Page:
Low-dose calcium and vitamin D supplements won't work to protect bones. This according to a report from the U.S. Preventive Services Task Force, which recently took a closer look at the issue.

The report, which was published Feb. 25 in the Annals of Internal Medicine, looked at healthy post-menopausal women who took daily doses up to 400 international units (IU) of vitamin D and up to 1,000 milligrams of calcium. Task force panelists found that the supplement combo won't work to protect bones in older women.

Actually this information is not new. The task force released a draft statement of its conclusions on calcium and vitamin D supplementation more than eight months ago. And now, after evaluating the studies and weighing comments from the public and private sector, the task force officially went on record with its recommendation that post-menopausal women should not take calcium and vitamin D supplements. According to the task force, more than half of U.S. women aged 60 currently take these supplements at various doses.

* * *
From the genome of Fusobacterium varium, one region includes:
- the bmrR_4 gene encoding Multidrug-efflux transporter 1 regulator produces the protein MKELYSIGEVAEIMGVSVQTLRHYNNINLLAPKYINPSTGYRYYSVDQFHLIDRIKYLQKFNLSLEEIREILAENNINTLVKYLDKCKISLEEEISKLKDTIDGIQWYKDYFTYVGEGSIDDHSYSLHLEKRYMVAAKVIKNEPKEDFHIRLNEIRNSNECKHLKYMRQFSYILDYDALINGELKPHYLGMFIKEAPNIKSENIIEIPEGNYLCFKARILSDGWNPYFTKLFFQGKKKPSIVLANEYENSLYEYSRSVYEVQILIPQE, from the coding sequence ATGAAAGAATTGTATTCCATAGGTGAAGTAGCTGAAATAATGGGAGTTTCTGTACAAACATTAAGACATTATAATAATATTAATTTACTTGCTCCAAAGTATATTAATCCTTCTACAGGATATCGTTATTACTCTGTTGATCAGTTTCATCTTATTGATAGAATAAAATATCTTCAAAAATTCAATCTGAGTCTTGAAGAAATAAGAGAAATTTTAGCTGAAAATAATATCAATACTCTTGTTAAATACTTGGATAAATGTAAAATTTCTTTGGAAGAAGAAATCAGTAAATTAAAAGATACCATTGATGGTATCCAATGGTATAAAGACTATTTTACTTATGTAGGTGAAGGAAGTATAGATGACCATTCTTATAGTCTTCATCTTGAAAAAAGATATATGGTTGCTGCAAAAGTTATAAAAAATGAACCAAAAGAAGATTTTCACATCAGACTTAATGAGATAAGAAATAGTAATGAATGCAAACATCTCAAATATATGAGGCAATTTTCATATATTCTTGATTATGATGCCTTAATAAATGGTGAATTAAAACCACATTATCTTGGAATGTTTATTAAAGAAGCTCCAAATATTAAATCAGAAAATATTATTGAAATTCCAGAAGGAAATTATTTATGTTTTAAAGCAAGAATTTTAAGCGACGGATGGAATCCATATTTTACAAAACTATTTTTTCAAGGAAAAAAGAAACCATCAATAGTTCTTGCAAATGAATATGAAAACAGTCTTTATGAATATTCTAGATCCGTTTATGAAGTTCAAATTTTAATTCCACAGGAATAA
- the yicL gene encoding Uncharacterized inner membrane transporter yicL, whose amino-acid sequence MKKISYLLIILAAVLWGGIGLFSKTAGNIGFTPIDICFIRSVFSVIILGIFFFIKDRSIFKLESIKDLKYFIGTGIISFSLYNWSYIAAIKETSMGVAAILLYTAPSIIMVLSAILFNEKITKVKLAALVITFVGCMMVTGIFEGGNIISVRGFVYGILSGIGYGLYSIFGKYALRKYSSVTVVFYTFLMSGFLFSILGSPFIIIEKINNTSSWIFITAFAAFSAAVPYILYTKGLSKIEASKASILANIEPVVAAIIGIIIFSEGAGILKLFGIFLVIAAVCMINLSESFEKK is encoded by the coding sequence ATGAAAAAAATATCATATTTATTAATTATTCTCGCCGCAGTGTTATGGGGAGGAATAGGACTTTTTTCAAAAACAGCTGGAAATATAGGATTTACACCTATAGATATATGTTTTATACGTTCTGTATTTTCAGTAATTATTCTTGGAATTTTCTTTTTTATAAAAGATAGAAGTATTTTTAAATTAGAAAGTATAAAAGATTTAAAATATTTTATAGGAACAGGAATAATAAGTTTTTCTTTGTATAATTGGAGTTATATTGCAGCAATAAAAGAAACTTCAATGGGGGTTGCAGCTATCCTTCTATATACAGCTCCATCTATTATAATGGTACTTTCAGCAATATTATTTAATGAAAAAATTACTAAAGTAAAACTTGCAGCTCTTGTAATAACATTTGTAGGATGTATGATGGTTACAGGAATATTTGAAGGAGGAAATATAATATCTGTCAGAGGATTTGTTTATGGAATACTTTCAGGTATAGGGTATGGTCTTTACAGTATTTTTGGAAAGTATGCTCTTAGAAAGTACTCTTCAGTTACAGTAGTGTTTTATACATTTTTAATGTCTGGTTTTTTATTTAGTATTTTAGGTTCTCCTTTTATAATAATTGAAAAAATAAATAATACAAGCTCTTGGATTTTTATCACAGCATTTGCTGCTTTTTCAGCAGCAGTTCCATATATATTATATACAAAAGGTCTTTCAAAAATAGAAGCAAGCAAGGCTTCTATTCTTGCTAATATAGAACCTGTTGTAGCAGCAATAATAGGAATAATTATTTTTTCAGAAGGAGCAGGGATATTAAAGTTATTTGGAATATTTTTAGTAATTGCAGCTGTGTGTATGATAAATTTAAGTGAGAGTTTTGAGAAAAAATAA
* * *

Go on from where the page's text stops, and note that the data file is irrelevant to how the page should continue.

The report does not cover whether younger women or men should consider taking the supplements. Nor does it look at whether or not higher doses of calcium and vitamin D would be more helpful for post-menopausal women. Panelists found inconclusive evidence to adequately study these issues.

In other words, it still comes down to a case-by-case basis and one that you should definitely talk over with your doctor.

Do you currently take calcium and vitamin D supplements? What do you think about the new recommendation?

Calcium, vitamin D combo discouraged for older women
Federal task force says healthy post-menopausal women should not take vitamin D and calcium supplements to protect bones.